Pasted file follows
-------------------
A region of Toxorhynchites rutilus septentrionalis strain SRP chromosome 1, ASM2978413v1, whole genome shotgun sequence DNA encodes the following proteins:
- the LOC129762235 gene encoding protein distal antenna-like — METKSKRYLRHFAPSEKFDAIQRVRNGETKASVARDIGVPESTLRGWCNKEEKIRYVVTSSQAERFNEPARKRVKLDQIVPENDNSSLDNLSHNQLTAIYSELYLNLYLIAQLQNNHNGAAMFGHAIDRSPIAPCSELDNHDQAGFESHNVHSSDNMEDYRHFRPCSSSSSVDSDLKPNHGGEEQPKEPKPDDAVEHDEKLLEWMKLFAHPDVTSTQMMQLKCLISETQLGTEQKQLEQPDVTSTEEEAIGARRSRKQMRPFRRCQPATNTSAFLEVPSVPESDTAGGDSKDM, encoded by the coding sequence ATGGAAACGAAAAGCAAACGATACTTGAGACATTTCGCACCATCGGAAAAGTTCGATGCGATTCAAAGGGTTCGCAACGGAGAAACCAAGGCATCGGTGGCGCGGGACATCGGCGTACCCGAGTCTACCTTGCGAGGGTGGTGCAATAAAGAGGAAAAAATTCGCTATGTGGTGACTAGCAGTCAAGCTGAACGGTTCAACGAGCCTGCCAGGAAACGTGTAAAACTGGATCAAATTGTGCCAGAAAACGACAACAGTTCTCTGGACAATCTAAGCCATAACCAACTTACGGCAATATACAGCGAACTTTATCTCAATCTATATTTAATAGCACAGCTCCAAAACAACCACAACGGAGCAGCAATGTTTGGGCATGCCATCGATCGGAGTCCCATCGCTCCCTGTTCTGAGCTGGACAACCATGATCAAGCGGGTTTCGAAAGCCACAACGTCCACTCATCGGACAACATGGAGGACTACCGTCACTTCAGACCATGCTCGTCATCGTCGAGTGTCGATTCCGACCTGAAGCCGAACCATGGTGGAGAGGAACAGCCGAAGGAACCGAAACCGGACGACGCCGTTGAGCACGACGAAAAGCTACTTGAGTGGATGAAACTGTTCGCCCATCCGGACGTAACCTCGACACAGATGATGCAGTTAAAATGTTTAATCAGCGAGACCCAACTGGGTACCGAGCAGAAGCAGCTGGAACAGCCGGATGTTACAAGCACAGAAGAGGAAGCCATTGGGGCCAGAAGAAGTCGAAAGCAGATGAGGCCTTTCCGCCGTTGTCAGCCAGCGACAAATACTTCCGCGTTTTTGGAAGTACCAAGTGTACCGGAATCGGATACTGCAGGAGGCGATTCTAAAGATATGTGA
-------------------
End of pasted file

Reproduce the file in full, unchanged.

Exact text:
A region of Toxorhynchites rutilus septentrionalis strain SRP chromosome 1, ASM2978413v1, whole genome shotgun sequence DNA encodes the following proteins:
- the LOC129762235 gene encoding protein distal antenna-like — METKSKRYLRHFAPSEKFDAIQRVRNGETKASVARDIGVPESTLRGWCNKEEKIRYVVTSSQAERFNEPARKRVKLDQIVPENDNSSLDNLSHNQLTAIYSELYLNLYLIAQLQNNHNGAAMFGHAIDRSPIAPCSELDNHDQAGFESHNVHSSDNMEDYRHFRPCSSSSSVDSDLKPNHGGEEQPKEPKPDDAVEHDEKLLEWMKLFAHPDVTSTQMMQLKCLISETQLGTEQKQLEQPDVTSTEEEAIGARRSRKQMRPFRRCQPATNTSAFLEVPSVPESDTAGGDSKDM, encoded by the coding sequence ATGGAAACGAAAAGCAAACGATACTTGAGACATTTCGCACCATCGGAAAAGTTCGATGCGATTCAAAGGGTTCGCAACGGAGAAACCAAGGCATCGGTGGCGCGGGACATCGGCGTACCCGAGTCTACCTTGCGAGGGTGGTGCAATAAAGAGGAAAAAATTCGCTATGTGGTGACTAGCAGTCAAGCTGAACGGTTCAACGAGCCTGCCAGGAAACGTGTAAAACTGGATCAAATTGTGCCAGAAAACGACAACAGTTCTCTGGACAATCTAAGCCATAACCAACTTACGGCAATATACAGCGAACTTTATCTCAATCTATATTTAATAGCACAGCTCCAAAACAACCACAACGGAGCAGCAATGTTTGGGCATGCCATCGATCGGAGTCCCATCGCTCCCTGTTCTGAGCTGGACAACCATGATCAAGCGGGTTTCGAAAGCCACAACGTCCACTCATCGGACAACATGGAGGACTACCGTCACTTCAGACCATGCTCGTCATCGTCGAGTGTCGATTCCGACCTGAAGCCGAACCATGGTGGAGAGGAACAGCCGAAGGAACCGAAACCGGACGACGCCGTTGAGCACGACGAAAAGCTACTTGAGTGGATGAAACTGTTCGCCCATCCGGACGTAACCTCGACACAGATGATGCAGTTAAAATGTTTAATCAGCGAGACCCAACTGGGTACCGAGCAGAAGCAGCTGGAACAGCCGGATGTTACAAGCACAGAAGAGGAAGCCATTGGGGCCAGAAGAAGTCGAAAGCAGATGAGGCCTTTCCGCCGTTGTCAGCCAGCGACAAATACTTCCGCGTTTTTGGAAGTACCAAGTGTACCGGAATCGGATACTGCAGGAGGCGATTCTAAAGATATGTGA